Saturday, March 24, 2012

How Do You Say Something Meaningful in Harsh and Confusing Times?

“People moving out; People moving in; why? Because of the color of their skin! Run! Run! Run! ‘Cause you sure can’t hide!” A funky thumping base line and those super-charged words introduce one of my favorite Temptation tunes, “Ball of Confusion – That’s What the World is Today!” The state of the world hasn’t changed. In spite of noble attempts at a Great Society, A Peace and Love Revolution, D├ętente, A Moral Majority, Sinai Peace Treaties, Racial Reconciliation Movements, all sorts of liberation movements, and endless seminars, consortiums and think tanks, our societal problems and challenges seem as daunting as ever. We continue to deal with a multitude of issues as significant as any we’ve ever faced in our history: wars that seemed to make sense when we started them but whose purposes are now much more difficult to grasp and explain. Economic stresses loom ominously on the horizon, growing divides in complex and unsettling to ways. Decades after sweeping Civil Rights legislation, racial struggles continue to plague us, leaving us with the residue of clumsy political correctness and placing us on the threshold of violent upheavals as some of our chance encounters still end in inexplicable conflict and even death!

Having been made in God’s image, God has given us a basic understanding of right and wrong, good and evil. It is not that we don’t know how to behave; we know how to do “The Right Thing”. Nevertheless, our sinful and rebellious nature against God drags us downward and bends us towards ungodliness in every conceivable way. In a world that longs for unity, division persists as a stubborn reality. In a society desperate for civility, hostility clings to us without relief. Not even our technology helps us. Utilizing the amazing medium of internet communication, people who would politely greet you on the street in passing, effortlessly engage in scathing and often demeaning banter behind the safety of a computer screen and a lack of the accountability of flesh and blood presence. It’s so easy, after all, to be an internet aggressor. I can take on the biggest bully, berate him to no end, knowing all the while that he will probably never be able to have real-world access to me in a way that will to force me to face him. We’ve become the ultimate couch potatoes. After all, it’s much easier to play Call of Duty, than it is to answer one! Perhaps that ease explains the contrast in higher military-themed video game sales to that of lower military enlistments in a time of war!

What’s the point? This real-world disengagement has fostered a laziness that has made us more prone to reduce each other to caricatures based on outlandish stereotypes than to engage each other in the complexities of reality that might actually bring about meaningful dialogue, practical solutions and positive results. I can lazily reduce my “enemy” to a label: “brainless conservative”, “godless liberal”, or any other label I might choose rather than getting up, getting involved, shaking my neighbors’ hands and getting to know them in the complexity of who they are in the real world.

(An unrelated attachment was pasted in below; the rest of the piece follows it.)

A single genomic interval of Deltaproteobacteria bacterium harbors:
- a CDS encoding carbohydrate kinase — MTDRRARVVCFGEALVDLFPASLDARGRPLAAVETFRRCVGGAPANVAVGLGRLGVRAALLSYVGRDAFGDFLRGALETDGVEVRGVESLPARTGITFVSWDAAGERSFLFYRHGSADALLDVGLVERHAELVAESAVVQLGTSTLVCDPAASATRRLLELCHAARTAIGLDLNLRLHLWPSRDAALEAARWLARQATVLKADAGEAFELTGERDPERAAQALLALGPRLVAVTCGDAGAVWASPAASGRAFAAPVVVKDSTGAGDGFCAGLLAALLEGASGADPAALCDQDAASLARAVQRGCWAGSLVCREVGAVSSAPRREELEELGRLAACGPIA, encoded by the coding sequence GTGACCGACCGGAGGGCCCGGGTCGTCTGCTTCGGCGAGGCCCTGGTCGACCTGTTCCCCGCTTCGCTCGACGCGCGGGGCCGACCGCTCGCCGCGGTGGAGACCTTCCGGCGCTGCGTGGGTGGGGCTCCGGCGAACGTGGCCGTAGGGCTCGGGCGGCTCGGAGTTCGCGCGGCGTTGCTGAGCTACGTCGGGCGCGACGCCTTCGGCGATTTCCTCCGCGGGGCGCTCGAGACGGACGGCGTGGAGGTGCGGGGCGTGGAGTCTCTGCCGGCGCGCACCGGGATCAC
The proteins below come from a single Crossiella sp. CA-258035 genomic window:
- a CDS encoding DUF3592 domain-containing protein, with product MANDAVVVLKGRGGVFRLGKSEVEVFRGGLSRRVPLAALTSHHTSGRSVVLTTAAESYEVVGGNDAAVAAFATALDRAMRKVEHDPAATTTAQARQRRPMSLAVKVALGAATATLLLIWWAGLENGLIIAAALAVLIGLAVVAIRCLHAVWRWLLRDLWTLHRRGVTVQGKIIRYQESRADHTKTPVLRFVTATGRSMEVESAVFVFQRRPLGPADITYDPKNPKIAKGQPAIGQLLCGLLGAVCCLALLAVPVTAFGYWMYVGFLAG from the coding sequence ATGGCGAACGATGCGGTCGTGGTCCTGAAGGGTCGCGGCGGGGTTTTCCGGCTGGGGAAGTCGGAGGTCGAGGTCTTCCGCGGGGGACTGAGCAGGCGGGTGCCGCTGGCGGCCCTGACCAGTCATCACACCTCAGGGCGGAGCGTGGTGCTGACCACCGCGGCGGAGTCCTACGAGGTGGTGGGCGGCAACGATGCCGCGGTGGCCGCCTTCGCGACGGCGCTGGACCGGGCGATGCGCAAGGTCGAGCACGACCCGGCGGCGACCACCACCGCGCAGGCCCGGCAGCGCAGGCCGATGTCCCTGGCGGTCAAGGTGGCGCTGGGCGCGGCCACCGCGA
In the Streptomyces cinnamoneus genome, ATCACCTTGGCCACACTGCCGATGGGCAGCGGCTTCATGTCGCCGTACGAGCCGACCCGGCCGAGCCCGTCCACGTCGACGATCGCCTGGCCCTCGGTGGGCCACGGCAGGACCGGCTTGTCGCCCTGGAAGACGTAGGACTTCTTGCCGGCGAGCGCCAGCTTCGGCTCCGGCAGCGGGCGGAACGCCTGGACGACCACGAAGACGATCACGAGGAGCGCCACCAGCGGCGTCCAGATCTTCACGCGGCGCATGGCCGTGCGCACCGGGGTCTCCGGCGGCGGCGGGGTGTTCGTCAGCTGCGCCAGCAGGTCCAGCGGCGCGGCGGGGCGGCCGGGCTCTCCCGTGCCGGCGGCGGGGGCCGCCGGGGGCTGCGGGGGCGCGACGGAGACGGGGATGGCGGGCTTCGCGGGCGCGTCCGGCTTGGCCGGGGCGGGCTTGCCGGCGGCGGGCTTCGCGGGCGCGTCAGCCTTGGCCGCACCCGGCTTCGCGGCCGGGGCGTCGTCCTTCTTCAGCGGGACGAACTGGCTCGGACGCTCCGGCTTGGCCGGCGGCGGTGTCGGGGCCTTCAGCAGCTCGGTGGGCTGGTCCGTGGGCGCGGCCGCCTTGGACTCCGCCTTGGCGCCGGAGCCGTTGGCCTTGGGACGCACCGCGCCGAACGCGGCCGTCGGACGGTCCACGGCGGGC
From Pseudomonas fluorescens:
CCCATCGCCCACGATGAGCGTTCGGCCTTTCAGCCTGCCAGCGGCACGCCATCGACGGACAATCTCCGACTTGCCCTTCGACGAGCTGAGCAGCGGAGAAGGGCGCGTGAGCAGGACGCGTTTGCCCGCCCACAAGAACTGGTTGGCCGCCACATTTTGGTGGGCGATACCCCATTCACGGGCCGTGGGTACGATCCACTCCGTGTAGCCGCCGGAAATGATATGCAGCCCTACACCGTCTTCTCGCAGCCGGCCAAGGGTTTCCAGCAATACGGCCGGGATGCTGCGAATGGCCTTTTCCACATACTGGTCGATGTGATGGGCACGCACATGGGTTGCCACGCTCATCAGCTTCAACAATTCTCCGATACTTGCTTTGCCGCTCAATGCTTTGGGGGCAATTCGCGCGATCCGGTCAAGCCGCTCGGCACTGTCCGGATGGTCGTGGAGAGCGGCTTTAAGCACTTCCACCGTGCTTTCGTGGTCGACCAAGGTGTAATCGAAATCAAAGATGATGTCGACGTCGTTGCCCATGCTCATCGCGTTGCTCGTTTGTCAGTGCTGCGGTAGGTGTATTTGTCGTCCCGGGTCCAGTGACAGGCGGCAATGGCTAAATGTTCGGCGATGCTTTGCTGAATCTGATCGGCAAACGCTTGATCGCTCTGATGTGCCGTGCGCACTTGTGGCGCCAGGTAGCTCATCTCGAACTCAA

This troubling trend weighs heavily on my mind as the nation tries to understand the confusion surrounding Trayvon Martin’s death. As this tragedy continues to be analyzed I feel led to remember what I am called to do as a follower of Jesus Christ. As a Christian I am called to extend grace as I pursue truth and to preserve peace as I promote justice. I am called to deal respectfully with those who do not understand me or my point of view and to put the well-being of others before the rights I myself possess. Above all, I am called to love without condition or reservation, remembering that while we were sinners and enemies against God, Jesus died for us and demonstrated the full extent of mercy, justice and grace as He suffered on the cross. As he was hated, reviled, mocked and punished he prayed; expressing forgiveness for His oppressors, mercy towards his enemies, acceptance for his detractors, support and encouragement for His friends and ultimately, victory as he gave up His spirit.

Those of us who know Christ must now devote ourselves to emulate Him with a renewed vigor as the winds of dissonance whirl around us. We must resolve to remain calm when others become flustered and to stand steady as a voice of healing and reason when others cave in to the pressures of frustration and hurt. If there is any good to come out of the tragedies of our day, it will be found in the actions of those who, like Jesus, are willing to shake off the bonds of apathy, laziness and self-centeredness to be engaged with concerned action that others might see the power of the Gospel lived out in everyday terms whether face-to-face or through social media. May God give us the ability to shine in the beauty of holiness when others fade that all who look on might see Christ in us, the Hope of Glory. Until next time…